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article imageOp-Ed: The case against reproductive rights no one is talking about

By Ben Morris     Jul 2, 2014 in Politics
Howe - While progressives lose their minds over the Hobby Lobby SCOTUS decision, a real attack on reproductive rights is happening in Indiana, and no one is talking about it.
The Hobby Lobby decision has liberals up in arms. They believe the decision by the Supreme Court means a business deciding not to cover four of the 20 contraceptives covered by Obamacare, allows for a business owner to strap chastity belts on his employees. That belief is rooted in fallacy. The ruling simply means those employees must purchase those four contraceptives out of pocket.
Progressives against the decision want to force employers to provide a service, using the state to strong-arm business owners into providing a service they do not want to give. That force is loved by liberals. They want to push individuals into a box where collective ideals are more important than individual needs or desires. It is a type of collectivism that bullies people into conformity, by crying hysterics, and speaking in apocalyptic prose.
If force is right, then progressives who screamed murder after the ruling should applaud what is happening in Indiana, even though the implication of a law is a true affront to reproductive freedom.
On March 31st, Ireena Keeslar of Howe, Indiana was arrested and charged with the heinous crime of practicing midwifery.
Keeslar, a former nurse decided to fulfill a need, in which she was qualified to provide. Midwifery is a legitimate career in which dozens of universities and colleges in America provide majors for. They aren't people off the street who decide to help with childbirth, they are often former nurses who decide on a different career paths, or they come from different paths of life and move their way up from support roles. Midwives perform tasks like gynaecological examinations, as well as providing support before, during, and after labor. Depending on regulations in a given state or country, midwives can also write prescriptions. Midwives are a great support system for women need guidance throughout a pregnancy. Yet, the practice is often demeaned, and is illegal in states like Indiana.
The illegality of midwifery can be traced straight down the money trail. Giving birth at a hospital under the care of a physician can cost a family anywhere from $6,000 to more than $20,000 depending on the type of birth and any complications. Midwives reduce the unnecessary costs. Infant mortality rates at birth are roughly the same between home births and hospital births in cases of low-risk pregnancy, so it doesn't take a mathematician to figure out what the objection is about. In cases of difficult pregnancies, midwives consult with physicians, and can even perform their duties inside a hospital where physicians are readily available.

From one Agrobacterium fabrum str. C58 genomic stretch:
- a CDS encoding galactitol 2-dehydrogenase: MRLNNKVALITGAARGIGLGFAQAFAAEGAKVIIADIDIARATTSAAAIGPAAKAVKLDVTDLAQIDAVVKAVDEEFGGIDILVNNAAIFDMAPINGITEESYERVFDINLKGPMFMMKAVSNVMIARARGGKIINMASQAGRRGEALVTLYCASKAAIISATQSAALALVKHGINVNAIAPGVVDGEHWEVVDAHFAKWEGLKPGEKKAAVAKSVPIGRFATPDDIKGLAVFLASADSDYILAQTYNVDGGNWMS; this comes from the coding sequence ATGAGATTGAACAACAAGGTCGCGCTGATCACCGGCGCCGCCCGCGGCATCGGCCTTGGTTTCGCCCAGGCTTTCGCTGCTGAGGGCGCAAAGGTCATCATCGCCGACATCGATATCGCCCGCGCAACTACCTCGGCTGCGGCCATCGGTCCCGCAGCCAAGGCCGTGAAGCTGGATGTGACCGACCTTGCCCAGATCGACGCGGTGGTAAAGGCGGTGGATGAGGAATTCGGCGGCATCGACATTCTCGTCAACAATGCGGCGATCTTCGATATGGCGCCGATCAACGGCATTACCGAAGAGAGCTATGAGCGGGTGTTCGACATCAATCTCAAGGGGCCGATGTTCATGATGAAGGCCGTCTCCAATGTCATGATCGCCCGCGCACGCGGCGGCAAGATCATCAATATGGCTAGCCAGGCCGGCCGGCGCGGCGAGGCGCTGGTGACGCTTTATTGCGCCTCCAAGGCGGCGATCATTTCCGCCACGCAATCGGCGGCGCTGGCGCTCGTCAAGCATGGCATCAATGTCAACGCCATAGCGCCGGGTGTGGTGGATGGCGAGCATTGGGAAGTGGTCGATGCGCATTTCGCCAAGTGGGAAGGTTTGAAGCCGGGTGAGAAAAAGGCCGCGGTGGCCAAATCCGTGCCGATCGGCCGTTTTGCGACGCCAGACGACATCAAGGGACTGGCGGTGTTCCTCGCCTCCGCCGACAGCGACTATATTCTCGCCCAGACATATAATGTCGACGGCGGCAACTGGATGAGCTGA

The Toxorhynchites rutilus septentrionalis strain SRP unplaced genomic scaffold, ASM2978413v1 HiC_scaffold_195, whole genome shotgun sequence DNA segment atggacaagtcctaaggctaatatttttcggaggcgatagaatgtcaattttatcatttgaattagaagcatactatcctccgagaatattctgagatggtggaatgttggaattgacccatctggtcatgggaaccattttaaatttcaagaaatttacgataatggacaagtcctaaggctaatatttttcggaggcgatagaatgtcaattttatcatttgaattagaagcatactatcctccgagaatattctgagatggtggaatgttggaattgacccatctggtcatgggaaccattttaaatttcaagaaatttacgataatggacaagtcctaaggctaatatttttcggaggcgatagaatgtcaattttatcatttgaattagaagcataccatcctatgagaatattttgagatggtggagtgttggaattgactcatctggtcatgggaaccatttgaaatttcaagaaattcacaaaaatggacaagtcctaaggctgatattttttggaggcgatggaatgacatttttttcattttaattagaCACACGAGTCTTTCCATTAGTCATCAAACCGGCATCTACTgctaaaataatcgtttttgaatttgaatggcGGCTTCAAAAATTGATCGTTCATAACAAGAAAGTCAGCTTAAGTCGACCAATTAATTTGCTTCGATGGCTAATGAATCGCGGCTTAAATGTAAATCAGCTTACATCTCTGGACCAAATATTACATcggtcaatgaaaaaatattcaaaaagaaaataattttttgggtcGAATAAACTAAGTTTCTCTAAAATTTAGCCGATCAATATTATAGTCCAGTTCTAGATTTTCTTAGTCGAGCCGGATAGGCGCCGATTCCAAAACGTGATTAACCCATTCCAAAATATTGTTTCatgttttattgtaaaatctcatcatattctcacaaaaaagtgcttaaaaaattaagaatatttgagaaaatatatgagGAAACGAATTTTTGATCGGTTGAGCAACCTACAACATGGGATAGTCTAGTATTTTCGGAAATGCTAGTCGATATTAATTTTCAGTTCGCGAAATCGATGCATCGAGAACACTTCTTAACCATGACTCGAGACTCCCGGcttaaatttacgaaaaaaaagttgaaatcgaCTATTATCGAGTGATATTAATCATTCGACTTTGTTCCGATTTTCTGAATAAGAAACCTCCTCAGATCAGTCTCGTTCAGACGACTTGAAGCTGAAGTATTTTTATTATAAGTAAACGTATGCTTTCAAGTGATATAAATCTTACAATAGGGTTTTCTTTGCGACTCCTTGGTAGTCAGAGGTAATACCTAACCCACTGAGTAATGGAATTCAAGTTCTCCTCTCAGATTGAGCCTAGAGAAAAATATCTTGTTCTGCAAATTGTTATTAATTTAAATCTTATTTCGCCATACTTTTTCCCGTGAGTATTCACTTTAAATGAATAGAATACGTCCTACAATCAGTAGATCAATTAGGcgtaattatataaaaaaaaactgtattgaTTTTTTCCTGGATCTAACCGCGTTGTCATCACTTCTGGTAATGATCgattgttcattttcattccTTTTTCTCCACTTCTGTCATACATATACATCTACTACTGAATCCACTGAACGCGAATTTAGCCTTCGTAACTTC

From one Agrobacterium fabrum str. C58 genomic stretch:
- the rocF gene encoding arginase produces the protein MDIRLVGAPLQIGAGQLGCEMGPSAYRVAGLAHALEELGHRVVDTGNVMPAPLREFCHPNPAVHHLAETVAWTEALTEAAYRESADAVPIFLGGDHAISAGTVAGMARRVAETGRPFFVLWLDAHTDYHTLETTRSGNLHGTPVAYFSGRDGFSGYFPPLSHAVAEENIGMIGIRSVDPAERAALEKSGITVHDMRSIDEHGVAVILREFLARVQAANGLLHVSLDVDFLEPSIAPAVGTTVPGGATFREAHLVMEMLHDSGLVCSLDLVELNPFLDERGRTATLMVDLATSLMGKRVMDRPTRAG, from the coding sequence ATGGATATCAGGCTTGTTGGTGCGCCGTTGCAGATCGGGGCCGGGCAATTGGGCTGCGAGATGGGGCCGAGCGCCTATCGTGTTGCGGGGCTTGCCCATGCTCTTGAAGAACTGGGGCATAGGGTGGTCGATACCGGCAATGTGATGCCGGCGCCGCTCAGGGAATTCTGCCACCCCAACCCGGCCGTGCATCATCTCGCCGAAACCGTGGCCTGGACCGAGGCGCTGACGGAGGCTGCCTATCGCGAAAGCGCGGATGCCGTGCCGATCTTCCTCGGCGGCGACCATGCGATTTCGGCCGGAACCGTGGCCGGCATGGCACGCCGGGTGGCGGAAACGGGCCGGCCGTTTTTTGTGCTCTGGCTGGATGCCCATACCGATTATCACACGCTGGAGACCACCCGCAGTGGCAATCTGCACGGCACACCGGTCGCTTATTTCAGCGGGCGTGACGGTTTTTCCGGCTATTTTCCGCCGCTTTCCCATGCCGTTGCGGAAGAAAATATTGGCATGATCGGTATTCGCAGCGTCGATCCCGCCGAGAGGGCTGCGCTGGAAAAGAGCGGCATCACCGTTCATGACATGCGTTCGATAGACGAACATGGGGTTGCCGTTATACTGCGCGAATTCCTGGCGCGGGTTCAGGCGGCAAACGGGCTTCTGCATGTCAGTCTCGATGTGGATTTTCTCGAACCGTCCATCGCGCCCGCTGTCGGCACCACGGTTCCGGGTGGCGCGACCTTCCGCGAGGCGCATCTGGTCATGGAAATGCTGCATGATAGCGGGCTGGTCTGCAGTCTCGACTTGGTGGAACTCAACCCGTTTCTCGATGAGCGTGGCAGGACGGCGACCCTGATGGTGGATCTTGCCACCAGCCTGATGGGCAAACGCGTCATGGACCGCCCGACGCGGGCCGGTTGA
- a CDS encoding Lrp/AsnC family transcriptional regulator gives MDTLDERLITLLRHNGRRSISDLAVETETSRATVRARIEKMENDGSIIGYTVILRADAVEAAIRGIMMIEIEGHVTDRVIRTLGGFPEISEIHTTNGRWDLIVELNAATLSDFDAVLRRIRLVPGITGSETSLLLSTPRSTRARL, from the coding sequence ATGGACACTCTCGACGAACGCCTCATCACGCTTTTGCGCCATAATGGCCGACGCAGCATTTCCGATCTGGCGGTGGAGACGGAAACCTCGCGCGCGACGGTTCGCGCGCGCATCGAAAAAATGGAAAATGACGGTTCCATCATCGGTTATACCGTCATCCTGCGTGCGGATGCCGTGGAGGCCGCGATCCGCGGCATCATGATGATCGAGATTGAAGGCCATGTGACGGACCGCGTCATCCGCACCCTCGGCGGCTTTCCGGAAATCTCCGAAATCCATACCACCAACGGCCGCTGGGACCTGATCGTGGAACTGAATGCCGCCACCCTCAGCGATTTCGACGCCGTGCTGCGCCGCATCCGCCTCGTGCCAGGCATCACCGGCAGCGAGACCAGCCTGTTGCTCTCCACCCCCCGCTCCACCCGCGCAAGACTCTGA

Keesler has assisted in more than 1,700 births, only 400 of which took place inside a mother's home. You do not reach that number without being skilled in your job. Yet, the state of Indiana is acting like she is a black market practitioner who has no idea what she is doing.
The practice of midwifery has been going on for centuries. Ancient cultures didn't have women give birth at a hospitals, the practice only became rare after the 30s when doctors pushed midwives out by taking birthing outside the home, and inside the hospital.
The criminality of midwifery is an obvious attack on female reproductive rights. The ban makes the decision of where or how to give birth of a child up to the state. There is no real choice for a woman who feels more comfortable giving birth at home, or would rather saved a few thousand by hiring a mid wife.
If progressives are so concerned with reproductive rights, they should be screaming form rooftops to get midwifery legal throughout the United States. The Hobby Lobby case is not preventing women from receiving birth control, the ban on midwifery is preventing women from choosing birth options. That is the real issue women in America should be standing against. The state should have no right to tell a woman where to have a child, or who should assist in the birth of the child, and the state has no right to force anyone to provide a service. Restricting birth options is a matter of force being pushed onto women who are stripped of their right to give birth as they wish.
This opinion article was written by an independent writer. The opinions and views expressed herein are those of the author and are not necessarily intended to reflect those of DigitalJournal.com
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